Come October in the evergreen Pacific Northwest, fat salmon and hard-charging oceanic rainbow trout known as steelhead leap up tumbling rivers into the mountain creeks where they were born. Unfortunately, the numbers of these fish today are a mere fraction of what they used to be.
Hyrdroelectric and irrigation dams built all over the Pacific Northwest in the 20th century decimated salmon populations. Today, efforts to stabilize and restore those populations focus on leaving more water in streams for the fish—and keeping that water clean. Because agriculture is the number one industrial use of water in the West, growing the ingredients used in making wines, beers, and spirits can take a toll on salmon.
With those soaring fish on her mind, Robin Johnson of Deschutes Brewery in Bend, Oregon, decided to unveil a special 10-barrel batch of lightly malted beer with a wallop of juicy hop flavor this fall. For the special Centennial hops she needed, she contacted a local farmer named Gayle Goschie, who takes special steps to make sure her crop is as harmless as possible for fish.
“What better way to help raise awareness for a great cause,” says Johnson, “than by delivering an incredibly tasty beer [made] with ingredients that are grown in a responsible and thoughtful manner?”
Efforts to Protect Salmon
A growing number of Pacific Northwest brewers, winemakers, and distillers are choosing to get their ingredients from farms and vineyards that employ agricultural practices intended to help sustain and boost populations of salmon and steelhead. Additional steps that farmers and some producers are taking to protect these fish—and their local habitats—include planting trees along stream banks for shade to keep the water cool, growing cover crops to keep soil on farms from eroding into streams, and refraining from using harmful pesticides.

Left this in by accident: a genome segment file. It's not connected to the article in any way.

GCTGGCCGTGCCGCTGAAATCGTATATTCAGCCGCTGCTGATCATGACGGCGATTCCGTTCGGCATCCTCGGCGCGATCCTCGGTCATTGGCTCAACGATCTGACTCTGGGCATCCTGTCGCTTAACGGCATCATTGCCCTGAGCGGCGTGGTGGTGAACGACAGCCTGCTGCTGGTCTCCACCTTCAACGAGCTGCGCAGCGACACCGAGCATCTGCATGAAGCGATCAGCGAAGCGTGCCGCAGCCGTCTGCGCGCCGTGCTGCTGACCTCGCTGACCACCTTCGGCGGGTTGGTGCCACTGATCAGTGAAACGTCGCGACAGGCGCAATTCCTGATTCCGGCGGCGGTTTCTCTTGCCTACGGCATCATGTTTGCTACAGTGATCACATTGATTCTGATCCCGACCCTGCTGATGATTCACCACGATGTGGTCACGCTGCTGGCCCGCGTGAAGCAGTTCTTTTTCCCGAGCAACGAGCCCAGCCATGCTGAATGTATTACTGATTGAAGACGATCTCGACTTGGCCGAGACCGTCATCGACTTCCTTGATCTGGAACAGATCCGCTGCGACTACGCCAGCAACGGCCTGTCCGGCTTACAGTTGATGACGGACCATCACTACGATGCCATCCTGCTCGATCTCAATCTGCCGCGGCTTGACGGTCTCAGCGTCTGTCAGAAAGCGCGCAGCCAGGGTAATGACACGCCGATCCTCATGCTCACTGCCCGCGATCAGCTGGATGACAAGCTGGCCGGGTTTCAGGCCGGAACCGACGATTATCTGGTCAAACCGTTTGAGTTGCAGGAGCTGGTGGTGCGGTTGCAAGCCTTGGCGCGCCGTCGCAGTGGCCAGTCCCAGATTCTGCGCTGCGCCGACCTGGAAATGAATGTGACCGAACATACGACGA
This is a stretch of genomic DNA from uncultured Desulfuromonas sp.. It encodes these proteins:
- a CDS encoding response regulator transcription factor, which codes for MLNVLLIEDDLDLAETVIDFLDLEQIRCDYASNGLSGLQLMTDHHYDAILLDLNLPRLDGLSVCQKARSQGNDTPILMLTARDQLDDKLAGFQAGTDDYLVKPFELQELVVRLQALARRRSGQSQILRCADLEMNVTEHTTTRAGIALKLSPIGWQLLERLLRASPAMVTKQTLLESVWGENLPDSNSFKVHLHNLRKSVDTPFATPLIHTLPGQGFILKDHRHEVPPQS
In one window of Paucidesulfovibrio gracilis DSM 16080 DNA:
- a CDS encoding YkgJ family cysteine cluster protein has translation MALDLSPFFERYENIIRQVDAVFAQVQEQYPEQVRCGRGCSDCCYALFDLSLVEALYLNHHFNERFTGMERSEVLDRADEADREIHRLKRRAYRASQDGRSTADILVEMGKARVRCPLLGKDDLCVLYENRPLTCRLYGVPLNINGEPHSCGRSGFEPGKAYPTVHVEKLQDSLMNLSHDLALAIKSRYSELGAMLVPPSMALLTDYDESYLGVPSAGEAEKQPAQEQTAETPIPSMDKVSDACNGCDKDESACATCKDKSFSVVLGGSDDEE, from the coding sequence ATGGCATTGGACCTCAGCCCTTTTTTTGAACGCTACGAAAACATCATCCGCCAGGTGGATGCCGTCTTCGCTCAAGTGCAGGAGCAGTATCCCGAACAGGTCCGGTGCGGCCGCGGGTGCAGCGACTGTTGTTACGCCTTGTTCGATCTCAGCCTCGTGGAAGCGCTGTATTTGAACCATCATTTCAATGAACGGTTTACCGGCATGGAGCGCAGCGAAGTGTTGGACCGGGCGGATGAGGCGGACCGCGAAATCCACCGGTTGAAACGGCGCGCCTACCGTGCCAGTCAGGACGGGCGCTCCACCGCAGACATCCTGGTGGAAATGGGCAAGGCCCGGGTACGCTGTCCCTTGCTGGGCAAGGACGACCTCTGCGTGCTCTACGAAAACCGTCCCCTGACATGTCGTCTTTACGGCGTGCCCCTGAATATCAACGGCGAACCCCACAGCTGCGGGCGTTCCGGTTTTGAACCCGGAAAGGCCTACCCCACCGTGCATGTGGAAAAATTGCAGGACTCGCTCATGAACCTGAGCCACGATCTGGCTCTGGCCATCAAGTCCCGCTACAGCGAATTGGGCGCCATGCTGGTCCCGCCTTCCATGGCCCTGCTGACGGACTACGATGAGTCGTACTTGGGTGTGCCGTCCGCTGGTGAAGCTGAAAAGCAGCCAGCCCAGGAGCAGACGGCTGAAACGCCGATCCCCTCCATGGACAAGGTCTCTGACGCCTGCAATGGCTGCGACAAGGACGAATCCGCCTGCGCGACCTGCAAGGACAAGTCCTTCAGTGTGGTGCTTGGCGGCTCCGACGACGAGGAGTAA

One way in which alcohol beverage producers are able to source salmon-safe ingredients is by seeking out certified vendors. The nonprofit organization Salmon-Safe, founded in the late 1990s by Dan Kent, evaluates farms and other agricultural operations and certifies those that have worked to maximize the health and abundance of their water as being Salmon-Safe. Products made with certified ingredients are labeled as such with the organization’s Salmon-Safe logo. Several producers of beverages made with Salmon-Safe ingredients also promote the certification in their marketing materials.